“However, for centuries, there has been a debate about its essence and whether it can be dealt with. In simple language, sadness is the natural reaction of the body to a difficult situation. You are sad when your friend leaves, or your pet dies. When your friend says: “I'm sad,” you often ask the question: “What happened?”. However, your assumptions about the external cause of depression are relatively new.
Doctors in ancient Greece thought differently. They believed that sadness in our bodies is represented by a black liquid.
Also since ancient times people are trying to determine the value of sadness. A rather significant argument is given in these disputes, that sadness is not only inevitable, but also an essential part of life. A person who does not feel melancholy cannot be considered a full-fledged person.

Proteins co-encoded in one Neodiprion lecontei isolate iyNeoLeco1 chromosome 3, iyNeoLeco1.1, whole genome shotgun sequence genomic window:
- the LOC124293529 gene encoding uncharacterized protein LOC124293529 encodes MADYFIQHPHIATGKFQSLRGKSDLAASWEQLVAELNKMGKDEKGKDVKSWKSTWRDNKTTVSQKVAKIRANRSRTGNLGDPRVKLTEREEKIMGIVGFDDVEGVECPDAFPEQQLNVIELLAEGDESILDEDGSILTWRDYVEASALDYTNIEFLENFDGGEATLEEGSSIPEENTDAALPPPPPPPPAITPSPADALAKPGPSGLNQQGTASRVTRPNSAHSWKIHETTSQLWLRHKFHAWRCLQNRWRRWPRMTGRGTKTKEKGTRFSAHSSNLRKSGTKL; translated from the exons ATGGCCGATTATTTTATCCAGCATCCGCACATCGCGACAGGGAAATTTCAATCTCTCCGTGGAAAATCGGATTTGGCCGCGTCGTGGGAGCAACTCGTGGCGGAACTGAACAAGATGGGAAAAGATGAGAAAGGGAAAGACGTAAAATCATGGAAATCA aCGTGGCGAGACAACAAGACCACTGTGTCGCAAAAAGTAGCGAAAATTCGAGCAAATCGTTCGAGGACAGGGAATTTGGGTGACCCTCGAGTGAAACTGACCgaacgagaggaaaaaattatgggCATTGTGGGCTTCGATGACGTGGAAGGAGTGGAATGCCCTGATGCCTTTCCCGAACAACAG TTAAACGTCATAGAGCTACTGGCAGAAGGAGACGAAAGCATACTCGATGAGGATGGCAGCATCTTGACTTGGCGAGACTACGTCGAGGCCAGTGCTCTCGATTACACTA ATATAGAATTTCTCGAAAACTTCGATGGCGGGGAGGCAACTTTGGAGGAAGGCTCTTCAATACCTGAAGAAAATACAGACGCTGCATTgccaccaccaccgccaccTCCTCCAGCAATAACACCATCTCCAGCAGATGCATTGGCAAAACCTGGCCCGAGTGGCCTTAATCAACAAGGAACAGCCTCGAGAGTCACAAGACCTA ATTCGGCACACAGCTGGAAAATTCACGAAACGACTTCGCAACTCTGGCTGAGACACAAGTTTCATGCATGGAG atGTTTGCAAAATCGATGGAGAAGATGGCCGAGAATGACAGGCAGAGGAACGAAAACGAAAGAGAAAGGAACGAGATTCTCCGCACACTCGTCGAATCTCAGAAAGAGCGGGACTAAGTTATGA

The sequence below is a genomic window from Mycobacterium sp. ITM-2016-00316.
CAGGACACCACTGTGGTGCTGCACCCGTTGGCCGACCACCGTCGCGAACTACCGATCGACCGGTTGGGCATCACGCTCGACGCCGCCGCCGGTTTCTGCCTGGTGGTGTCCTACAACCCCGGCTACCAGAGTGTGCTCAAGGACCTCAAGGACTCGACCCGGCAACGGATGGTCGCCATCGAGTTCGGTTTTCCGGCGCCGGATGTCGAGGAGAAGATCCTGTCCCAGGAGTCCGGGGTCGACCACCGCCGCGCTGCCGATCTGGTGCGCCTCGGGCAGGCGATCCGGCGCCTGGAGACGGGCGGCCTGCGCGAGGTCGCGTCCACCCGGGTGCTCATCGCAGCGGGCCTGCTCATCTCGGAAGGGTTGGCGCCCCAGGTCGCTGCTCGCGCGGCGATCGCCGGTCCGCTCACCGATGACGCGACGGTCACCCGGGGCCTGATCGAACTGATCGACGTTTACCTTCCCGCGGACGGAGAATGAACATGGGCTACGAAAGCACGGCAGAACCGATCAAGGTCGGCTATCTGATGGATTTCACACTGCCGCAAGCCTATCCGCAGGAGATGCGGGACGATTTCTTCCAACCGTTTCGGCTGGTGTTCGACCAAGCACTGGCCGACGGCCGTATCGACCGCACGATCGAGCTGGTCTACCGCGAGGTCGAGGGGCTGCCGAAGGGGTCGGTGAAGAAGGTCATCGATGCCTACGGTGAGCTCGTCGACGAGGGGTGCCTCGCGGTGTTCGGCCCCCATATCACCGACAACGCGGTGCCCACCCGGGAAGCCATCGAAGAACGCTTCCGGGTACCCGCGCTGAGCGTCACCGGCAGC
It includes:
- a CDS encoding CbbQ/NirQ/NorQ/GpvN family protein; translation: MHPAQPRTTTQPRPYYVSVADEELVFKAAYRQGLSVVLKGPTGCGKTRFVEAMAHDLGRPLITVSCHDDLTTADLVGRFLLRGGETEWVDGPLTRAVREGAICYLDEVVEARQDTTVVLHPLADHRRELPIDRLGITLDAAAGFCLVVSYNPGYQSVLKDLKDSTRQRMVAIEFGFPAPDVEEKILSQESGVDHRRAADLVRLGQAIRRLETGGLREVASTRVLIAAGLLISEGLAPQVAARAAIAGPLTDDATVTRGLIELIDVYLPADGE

However, it seems that wisdom and emotional intelligence stand high on the pyramid of human needs. Is there any benefit from sadness on a lower, tangible, perhaps even evolutionary level? Scientists believe that initially it was crying and isolation that helped our ancestors to strengthen the social balance and get the necessary support. Sadness, opposed to anger and violence, was an expression of pain, which instantly attracted others to the suffering person. This contributed to the development of both that sad person and the entire community. Perhaps sadness helped create the unity that is so necessary for survival.
Some modern thinkers are interested in sadness as a confrontation of subjectivity and reality. They rely on technology in order to completely eradicate any kind of torment. David Pearce suggested that with the help of genetic engineering and other modern technologies, one can change not only the way people perceive physical and emotional pain, but also the organization of the entire world ecosystem, so that animals do not suffer in the wild.
In fact, there are only two facts about sadness with which absolutely everyone agrees. First, most people have ever felt sad. And secondly, one of the best ways to deal with it is to share with it, try to describe what seems indescribable.”